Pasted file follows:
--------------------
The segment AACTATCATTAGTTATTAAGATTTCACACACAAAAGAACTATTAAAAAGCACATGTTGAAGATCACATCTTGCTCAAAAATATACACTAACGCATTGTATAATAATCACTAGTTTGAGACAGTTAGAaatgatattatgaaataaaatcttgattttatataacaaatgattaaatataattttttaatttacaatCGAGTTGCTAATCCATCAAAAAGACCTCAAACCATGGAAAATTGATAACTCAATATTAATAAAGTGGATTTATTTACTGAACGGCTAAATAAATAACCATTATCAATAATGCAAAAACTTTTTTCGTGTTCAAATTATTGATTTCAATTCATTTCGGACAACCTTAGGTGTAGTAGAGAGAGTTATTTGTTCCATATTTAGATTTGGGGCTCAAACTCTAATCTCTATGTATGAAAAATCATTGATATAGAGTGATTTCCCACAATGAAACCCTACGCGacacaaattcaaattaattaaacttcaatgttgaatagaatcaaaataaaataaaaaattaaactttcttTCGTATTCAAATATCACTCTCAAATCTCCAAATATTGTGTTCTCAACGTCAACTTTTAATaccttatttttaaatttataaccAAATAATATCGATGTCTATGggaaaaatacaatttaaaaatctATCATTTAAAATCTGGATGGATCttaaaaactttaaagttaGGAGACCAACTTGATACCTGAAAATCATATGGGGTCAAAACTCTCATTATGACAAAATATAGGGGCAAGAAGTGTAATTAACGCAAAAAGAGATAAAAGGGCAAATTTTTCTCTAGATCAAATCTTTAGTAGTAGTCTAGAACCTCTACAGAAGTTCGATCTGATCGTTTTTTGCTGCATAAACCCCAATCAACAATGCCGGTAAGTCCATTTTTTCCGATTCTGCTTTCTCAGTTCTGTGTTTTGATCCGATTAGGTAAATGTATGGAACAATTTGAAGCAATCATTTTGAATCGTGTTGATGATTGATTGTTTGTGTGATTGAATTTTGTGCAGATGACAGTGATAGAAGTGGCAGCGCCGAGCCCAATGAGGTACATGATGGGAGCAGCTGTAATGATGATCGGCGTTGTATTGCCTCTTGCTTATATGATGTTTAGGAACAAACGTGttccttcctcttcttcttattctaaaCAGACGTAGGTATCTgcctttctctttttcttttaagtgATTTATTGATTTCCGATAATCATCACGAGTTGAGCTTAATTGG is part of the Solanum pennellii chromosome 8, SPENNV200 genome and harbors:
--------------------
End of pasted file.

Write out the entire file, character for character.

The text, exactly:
The segment AACTATCATTAGTTATTAAGATTTCACACACAAAAGAACTATTAAAAAGCACATGTTGAAGATCACATCTTGCTCAAAAATATACACTAACGCATTGTATAATAATCACTAGTTTGAGACAGTTAGAaatgatattatgaaataaaatcttgattttatataacaaatgattaaatataattttttaatttacaatCGAGTTGCTAATCCATCAAAAAGACCTCAAACCATGGAAAATTGATAACTCAATATTAATAAAGTGGATTTATTTACTGAACGGCTAAATAAATAACCATTATCAATAATGCAAAAACTTTTTTCGTGTTCAAATTATTGATTTCAATTCATTTCGGACAACCTTAGGTGTAGTAGAGAGAGTTATTTGTTCCATATTTAGATTTGGGGCTCAAACTCTAATCTCTATGTATGAAAAATCATTGATATAGAGTGATTTCCCACAATGAAACCCTACGCGacacaaattcaaattaattaaacttcaatgttgaatagaatcaaaataaaataaaaaattaaactttcttTCGTATTCAAATATCACTCTCAAATCTCCAAATATTGTGTTCTCAACGTCAACTTTTAATaccttatttttaaatttataaccAAATAATATCGATGTCTATGggaaaaatacaatttaaaaatctATCATTTAAAATCTGGATGGATCttaaaaactttaaagttaGGAGACCAACTTGATACCTGAAAATCATATGGGGTCAAAACTCTCATTATGACAAAATATAGGGGCAAGAAGTGTAATTAACGCAAAAAGAGATAAAAGGGCAAATTTTTCTCTAGATCAAATCTTTAGTAGTAGTCTAGAACCTCTACAGAAGTTCGATCTGATCGTTTTTTGCTGCATAAACCCCAATCAACAATGCCGGTAAGTCCATTTTTTCCGATTCTGCTTTCTCAGTTCTGTGTTTTGATCCGATTAGGTAAATGTATGGAACAATTTGAAGCAATCATTTTGAATCGTGTTGATGATTGATTGTTTGTGTGATTGAATTTTGTGCAGATGACAGTGATAGAAGTGGCAGCGCCGAGCCCAATGAGGTACATGATGGGAGCAGCTGTAATGATGATCGGCGTTGTATTGCCTCTTGCTTATATGATGTTTAGGAACAAACGTGttccttcctcttcttcttattctaaaCAGACGTAGGTATCTgcctttctctttttcttttaagtgATTTATTGATTTCCGATAATCATCACGAGTTGAGCTTAATTGG is part of the Solanum pennellii chromosome 8, SPENNV200 genome and harbors: